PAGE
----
Stimuli and tasks

For each participant, three out of six geometric shapes (hexagon, horizontal ellipse, vertical rectangle, diamond, cross, and reversed triangle, each measuring 3.8° × 3.8°) were randomly assigned to three temporal conditions (Right now, Tomorrow, In 1 year). The remaining shapes were assigned to three social conditions (self, friend, stranger). The rest of the stimuli and tasks remained identical to those in Experiment 1.

Procedure

Participants completed the online survey, followed by the laboratory experiment involving two tasks: temporal self and social shape–label matching tasks. The order of the two tasks was counterbalanced across participants. Participants were instructed to associate three shapes with three labels (i.e., [myself] Right now, Tomorrow, In 1 year in the temporal-self label task, or Self, Friend, Stranger in the social label task) prior to each of the two matching tasks. For each task, participants completed three blocks of 120 trials, excluding 12 initial practice trials. The rest of the procedure remained identical to that of Experiment 1.

Results

Now-bias and self-bias: Effects of shape category (ANOVAs)

Two separate 3 (three shapes associated with temporal or social labels) × 2 (matching judgment: matching vs. nonmatching) ANOVAs were conducted on correct RTs (see Table 2 for the means). Responses shorter than 200 ms were excluded (1.4% of all trials). The assumption of sphericity was violated for the main effects of shape category for both the temporal, χ2(2) = 10.45, p = .005, and social, χ2(2) = 6.74, p = .03, conditions. Therefore, degrees of freedom were corrected using Greenhouse–Geisser estimates of sphericity (ε = .81 for the temporal and ε = .86 for social conditions).
Table 2

Mean reaction times (RTs) and accuracies as a function of matching condition (matching vs. nonmatching) and shape category in Experiment 2

Task

Conditions

Shape Category

Mean RT (ms)

Accuracy

Social labels

Matching

Self

656 (68)

.90 (.12)

Friend

719 (81)

.82 (.16)

Stranger

742 (81)

.65 (.21)

Nonmatching

Self

756 (79)

.77 (.16)

Friend

761 (81)

.76 (.18)

Stranger

763 (83)

.78 (.18)

Temporal labels

Matching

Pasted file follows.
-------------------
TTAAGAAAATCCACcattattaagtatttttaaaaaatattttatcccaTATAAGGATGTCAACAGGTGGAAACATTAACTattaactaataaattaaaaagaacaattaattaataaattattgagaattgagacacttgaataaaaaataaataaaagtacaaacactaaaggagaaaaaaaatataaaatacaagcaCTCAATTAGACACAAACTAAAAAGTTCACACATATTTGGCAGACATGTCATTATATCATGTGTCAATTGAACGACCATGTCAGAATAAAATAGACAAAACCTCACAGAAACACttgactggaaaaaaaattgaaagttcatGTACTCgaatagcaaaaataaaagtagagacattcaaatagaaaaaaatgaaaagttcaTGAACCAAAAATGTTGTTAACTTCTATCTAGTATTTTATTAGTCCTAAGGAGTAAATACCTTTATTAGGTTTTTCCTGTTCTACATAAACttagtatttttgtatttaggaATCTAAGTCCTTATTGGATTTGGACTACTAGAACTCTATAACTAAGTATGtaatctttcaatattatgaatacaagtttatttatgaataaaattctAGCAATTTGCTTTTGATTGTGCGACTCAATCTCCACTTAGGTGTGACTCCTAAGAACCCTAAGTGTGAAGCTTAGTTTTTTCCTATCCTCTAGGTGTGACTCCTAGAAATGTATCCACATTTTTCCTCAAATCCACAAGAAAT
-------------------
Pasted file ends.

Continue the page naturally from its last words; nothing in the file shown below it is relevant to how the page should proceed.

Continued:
Right now

687 (91)

.85 (.14)

Tomorrow

720 (98)

.78 (.17)

In 1 year

717 (101)

.79 (.15)

Nonmatching

Right now

750 (100)

.74 (.16)

Tomorrow

762 (104)

.75 (.16)

In 1 year

756 (105)

.75 (.17)

RT = reaction time; accuracy = proportion correct. Standard deviations appear within parentheses

In the temporal matching task, a reliable main effect of shape category was revealed, F(1.61, 62.88) = 8.45, p = .001, ηp2 = .18. A significant interaction between shape category and matching judgment was also observed, F(2, 78) = 5.17, p = .008, ηp2 = .12. Next, analyses for the matched and nonmatched pairs were conducted separately. The degrees of freedom were corrected using the Greenhouse–Geisser estimate of sphericity (ε = .85), due to violation of sphericity, χ2(2) = 7.43, p = .02. A significant effect of shape category for the matched pairs was observed, F(1.70, 66.24) = 9.32, p = .001, ηp2 = .19. FDR-controlled pairwise comparisons revealed significantly faster responses in the Right now than in the Tomorrow and In 1 year conditions (both FDR-corrected ps = .01). The test of linearity also reached significance, F(1, 39) = 9.88, p = .003. The effect for nonmatched pairs was marginal, F(2, 78) = 2.57, p = .08, ηp2 = .06, and no significant differences were found in nonmatched pairs (all ps > .16). Largely similar results were obtained for accuracy scores (see the supplemental material).

In the social matching task, a reliable main effect of shape category was observed, F(1.72, 67.10) = 31.86, p < .001, ηp2 = .45, as well as a significant interaction between shape category and matching judgment, F(2, 78) = 37.60, p < .001, ηp2 = .49. We also observed a significant effect of shape category in the matched pairs, F(2, 78) = 43.73, p < .001, ηp2 = .53. FDR-controlled comparisons revealed significant differences between all conditions (self–friend, p = .01, self–stranger, p = .01, friend–stranger, p = .02). The test of the linear effect of shape category was also significant, F(1, 39) = 65.10, p < .001. Nonmatched pairs showed no significant effects of shape category (all ps > .38). Accuracy scores revealed a similar pattern of results (see the supplemental material).

Correlations

To test the relationship between perceptual biases and the effects of temporal discounting in the intertemporal choice task, we computed RT and accuracy differences between all conditions within each temporal and social matching task (e.g., RTs for tomorrow RTs for right now; RTs for stranger RTs for self; etc.).